On March 3, 2016, the U.S. Department of Health and Human Services (HHS) gave formal approval to Michigan Governor Rick Snyder’s proposal to expand Medicaid eligibility and coverage for low- and moderate-income children and pregnant women affected by Flint’s lead crisis through a §1115 demonstration. (The proposal was reviewed in an earlier blog post.)
Under the terms of the approval, Medicaid will be extended to an additional 15,000 lead-exposed children and pregnant women served by the Flint water system. Once eligibility is established, children will remain eligible until they reach age 21. This expanded eligibility standard effectively doubles the state’s normal Medicaid eligibility rules for Flint’s pregnant women and children, raising it from twice to four times the federal poverty level. (Families with incomes above this level can purchase Medicaid coverage.) Both existing and newly eligible beneficiaries will be entitled to receive all Medicaid benefits, including comprehensive pregnancy care, and early and periodic screening, diagnosis, and treatment (EPSDT) services to promote healthy child development. Additionally, the state will provide targeted case management to approximately 30,000 pregnant women and children affected by the crisis, to ensure access to necessary health, educational, and social services.
Notably, the administration did not approve the state’s proposal to use federal Medicaid funds for lead abatement. Instead, Centers for Medicare and Medicaid Services Administrator Andrew M. Slavitt suggested that his agency would work on an alternative solution that would allow the state to use part of the state’s annual Children’s Health Insurance Program (CHIP) allocation for this purpose. While the Clinton administration established a clear and far-reaching precedent for using Medicaid, the nation’s largest health insurance program, to address underlying environmental lead exposure risks in Rhode Island, the Obama administration chose instead to repurpose the Michigan’s relatively modest CHIP grant for this purpose.
Even with the separation of lead abatement activities into a distinct financing stream, the Flint §1115 demonstration once again underscores Medicaid’s irreplaceable role in the U.S. health care system as well as the importance of the demonstration powers granted the HHS Secretary in times of community crisis. No insurance system other than Medicaid can be modified quickly to absorb the victims of a public health catastrophe, and its benefits for children are unmatched.
Of course, approval of the demonstration is only the first step.
- A major effort will be needed to rapidly identify and enroll thousands of children and pregnant women, using techniques that have proven so effective under the Affordable Care Act, including online enrollment and enrollment assistance through Flint’s public and private health, educational, and social organizations. The eligibility factors are somewhat complex, since the conditions of eligibility relate not only to residence and income but also to evidence of exposure.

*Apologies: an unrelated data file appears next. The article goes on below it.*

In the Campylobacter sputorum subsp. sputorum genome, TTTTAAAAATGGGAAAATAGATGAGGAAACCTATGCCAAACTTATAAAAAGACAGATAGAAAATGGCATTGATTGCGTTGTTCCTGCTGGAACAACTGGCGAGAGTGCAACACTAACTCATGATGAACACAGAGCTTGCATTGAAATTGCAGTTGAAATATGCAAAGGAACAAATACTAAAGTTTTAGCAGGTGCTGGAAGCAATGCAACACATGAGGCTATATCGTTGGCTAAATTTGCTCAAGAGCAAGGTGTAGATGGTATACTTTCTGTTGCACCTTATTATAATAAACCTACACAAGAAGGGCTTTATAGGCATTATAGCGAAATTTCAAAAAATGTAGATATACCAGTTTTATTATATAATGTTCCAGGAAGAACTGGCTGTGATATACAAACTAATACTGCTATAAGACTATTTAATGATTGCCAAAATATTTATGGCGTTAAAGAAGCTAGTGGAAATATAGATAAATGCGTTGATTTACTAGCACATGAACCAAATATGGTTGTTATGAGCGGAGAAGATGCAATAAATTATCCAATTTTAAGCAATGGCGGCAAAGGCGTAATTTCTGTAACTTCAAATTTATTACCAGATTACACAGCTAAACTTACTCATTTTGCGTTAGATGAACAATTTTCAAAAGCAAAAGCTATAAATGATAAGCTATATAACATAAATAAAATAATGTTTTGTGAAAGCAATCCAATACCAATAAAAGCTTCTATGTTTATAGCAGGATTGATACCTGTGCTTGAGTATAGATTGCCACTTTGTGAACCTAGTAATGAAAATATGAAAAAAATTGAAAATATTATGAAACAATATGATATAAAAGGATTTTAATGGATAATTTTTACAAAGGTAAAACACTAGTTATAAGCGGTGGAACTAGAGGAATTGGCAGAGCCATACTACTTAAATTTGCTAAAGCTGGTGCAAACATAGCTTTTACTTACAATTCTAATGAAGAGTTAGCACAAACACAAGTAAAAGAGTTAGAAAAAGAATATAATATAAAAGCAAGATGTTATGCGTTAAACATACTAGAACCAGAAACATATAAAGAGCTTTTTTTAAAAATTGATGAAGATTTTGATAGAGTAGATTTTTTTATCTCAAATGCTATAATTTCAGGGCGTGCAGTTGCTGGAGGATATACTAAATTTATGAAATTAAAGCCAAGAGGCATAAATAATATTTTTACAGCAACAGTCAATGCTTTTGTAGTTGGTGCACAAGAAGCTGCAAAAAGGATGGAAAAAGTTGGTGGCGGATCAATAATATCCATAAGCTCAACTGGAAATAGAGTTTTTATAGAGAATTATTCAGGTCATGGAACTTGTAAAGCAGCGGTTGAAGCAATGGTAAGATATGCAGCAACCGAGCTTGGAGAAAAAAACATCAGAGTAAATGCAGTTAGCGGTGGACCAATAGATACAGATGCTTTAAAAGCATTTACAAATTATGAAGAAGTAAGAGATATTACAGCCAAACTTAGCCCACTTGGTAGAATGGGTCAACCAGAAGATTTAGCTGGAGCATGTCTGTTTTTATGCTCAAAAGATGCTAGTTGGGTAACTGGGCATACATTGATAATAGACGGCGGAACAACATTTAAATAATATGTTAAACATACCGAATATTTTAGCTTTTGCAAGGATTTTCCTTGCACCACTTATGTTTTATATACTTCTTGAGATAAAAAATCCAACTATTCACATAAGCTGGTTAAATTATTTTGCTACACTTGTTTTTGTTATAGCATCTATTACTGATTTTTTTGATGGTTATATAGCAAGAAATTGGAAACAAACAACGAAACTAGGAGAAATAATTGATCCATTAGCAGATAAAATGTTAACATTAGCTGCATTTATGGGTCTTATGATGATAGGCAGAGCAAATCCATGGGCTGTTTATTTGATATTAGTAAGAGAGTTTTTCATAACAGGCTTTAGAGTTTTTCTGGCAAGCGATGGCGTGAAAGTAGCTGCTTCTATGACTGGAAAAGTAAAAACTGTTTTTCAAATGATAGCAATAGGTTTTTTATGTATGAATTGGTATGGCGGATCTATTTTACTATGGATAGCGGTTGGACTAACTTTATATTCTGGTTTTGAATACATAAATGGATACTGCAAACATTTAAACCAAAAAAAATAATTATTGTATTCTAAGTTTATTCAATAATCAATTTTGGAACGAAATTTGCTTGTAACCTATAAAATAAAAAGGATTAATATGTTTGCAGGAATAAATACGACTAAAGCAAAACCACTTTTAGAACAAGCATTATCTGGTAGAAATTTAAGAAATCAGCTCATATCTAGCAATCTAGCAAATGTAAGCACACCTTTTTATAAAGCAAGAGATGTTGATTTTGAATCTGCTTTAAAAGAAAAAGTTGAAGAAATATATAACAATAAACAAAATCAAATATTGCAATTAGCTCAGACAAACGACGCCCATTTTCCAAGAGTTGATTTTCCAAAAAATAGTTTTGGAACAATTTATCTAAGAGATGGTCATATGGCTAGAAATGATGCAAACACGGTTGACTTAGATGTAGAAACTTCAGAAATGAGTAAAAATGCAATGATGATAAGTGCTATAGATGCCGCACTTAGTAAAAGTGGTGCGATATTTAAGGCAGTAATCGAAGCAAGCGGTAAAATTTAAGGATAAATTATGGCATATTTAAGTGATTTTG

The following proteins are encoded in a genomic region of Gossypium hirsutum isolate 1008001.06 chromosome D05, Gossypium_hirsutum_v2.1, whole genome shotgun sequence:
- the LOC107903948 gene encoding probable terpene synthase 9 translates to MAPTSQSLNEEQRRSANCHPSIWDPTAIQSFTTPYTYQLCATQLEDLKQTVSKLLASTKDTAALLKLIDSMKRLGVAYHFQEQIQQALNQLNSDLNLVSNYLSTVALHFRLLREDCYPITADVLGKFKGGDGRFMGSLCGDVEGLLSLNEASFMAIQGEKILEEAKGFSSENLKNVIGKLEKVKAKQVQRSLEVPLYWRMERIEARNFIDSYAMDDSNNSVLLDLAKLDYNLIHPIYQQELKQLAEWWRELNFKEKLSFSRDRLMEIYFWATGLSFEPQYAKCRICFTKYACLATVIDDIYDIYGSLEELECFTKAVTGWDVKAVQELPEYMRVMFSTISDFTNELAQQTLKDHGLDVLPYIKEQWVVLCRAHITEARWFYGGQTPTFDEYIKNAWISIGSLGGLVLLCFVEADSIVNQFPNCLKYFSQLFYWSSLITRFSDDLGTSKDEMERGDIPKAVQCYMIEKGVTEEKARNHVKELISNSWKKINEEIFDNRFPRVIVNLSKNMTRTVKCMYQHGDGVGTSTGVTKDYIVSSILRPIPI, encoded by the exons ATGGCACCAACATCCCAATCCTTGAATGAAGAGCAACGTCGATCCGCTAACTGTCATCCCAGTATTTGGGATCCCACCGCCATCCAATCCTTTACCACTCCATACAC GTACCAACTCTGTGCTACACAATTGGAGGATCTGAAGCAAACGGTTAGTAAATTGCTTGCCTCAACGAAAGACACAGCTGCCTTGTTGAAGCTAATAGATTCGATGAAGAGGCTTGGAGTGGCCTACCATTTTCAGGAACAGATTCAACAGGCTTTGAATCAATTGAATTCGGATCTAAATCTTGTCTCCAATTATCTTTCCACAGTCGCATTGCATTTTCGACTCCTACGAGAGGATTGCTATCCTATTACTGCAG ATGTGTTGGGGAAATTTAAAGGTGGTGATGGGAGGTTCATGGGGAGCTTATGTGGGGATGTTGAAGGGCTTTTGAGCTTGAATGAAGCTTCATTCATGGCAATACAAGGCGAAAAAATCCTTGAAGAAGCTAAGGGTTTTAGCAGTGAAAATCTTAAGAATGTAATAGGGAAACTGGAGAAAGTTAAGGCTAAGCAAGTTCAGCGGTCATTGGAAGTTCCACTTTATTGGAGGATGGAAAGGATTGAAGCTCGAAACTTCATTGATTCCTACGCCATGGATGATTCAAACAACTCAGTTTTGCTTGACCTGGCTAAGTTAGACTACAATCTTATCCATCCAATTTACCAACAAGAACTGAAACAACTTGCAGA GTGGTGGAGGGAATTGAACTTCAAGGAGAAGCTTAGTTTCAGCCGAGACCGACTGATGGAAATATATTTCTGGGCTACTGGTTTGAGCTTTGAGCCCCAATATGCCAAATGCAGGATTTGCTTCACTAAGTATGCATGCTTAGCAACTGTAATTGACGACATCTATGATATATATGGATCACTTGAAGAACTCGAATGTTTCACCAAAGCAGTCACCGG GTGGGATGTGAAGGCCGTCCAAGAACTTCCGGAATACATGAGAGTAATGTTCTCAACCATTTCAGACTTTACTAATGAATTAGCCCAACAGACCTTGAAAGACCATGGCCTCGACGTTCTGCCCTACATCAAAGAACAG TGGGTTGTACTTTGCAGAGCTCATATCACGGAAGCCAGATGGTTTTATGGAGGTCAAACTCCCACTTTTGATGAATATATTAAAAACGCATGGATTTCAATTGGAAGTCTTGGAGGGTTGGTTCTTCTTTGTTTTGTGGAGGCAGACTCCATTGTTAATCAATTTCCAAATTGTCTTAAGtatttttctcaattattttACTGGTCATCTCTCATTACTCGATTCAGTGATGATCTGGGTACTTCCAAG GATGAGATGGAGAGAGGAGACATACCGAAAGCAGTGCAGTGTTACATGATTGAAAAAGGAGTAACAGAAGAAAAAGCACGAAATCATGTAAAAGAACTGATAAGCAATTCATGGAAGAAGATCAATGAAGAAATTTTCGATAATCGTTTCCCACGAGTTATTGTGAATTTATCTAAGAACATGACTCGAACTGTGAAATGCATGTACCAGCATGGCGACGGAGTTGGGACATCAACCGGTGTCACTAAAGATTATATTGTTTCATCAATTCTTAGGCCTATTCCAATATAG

- Coverage is unusually comprehensive, with a ban on cost-sharing for any pregnant woman or child who effectively is a designated Flint beneficiary. Because the state will continue to rely on its managed care system for treatment, extensive work may be required to ensure that managed care organizations serving the city have the capacity to enroll 15,000 additional beneficiaries. Managed care organizations also will need primary care and specialty provider networks that can work closely with case managers and ensure prompt access to diagnostic and treatment services to detect the presence of lead as early as possible and to begin to ameliorate its physical, mental, and developmental effects.
- Since abatement services will be funded through separate financing, coordination will be essential in order to ensure that the targeted case management program, which appears to operate in addition to managed care, can readily arrange for abatement resources for the women and children of Flint who are receiving expanded Medicaid services.
Finally, while attention now is necessarily and appropriately on the provision of immediate care for Flint’s families, evaluation is a cornerstone of federal demonstration law. I am hopeful Flint’s tragedy will yield lessons on how best to invest health care resources as part of a response to a public health disaster. The core of the evaluation, of course, must focus on the state’s success in using Medicaid financing to detect and treat lead exposure in children. But also important is an examination of Medicaid’s unique coverage parameters for children, as well as the state’s experience in using Medicaid managed care as a key partner during a public health crisis response.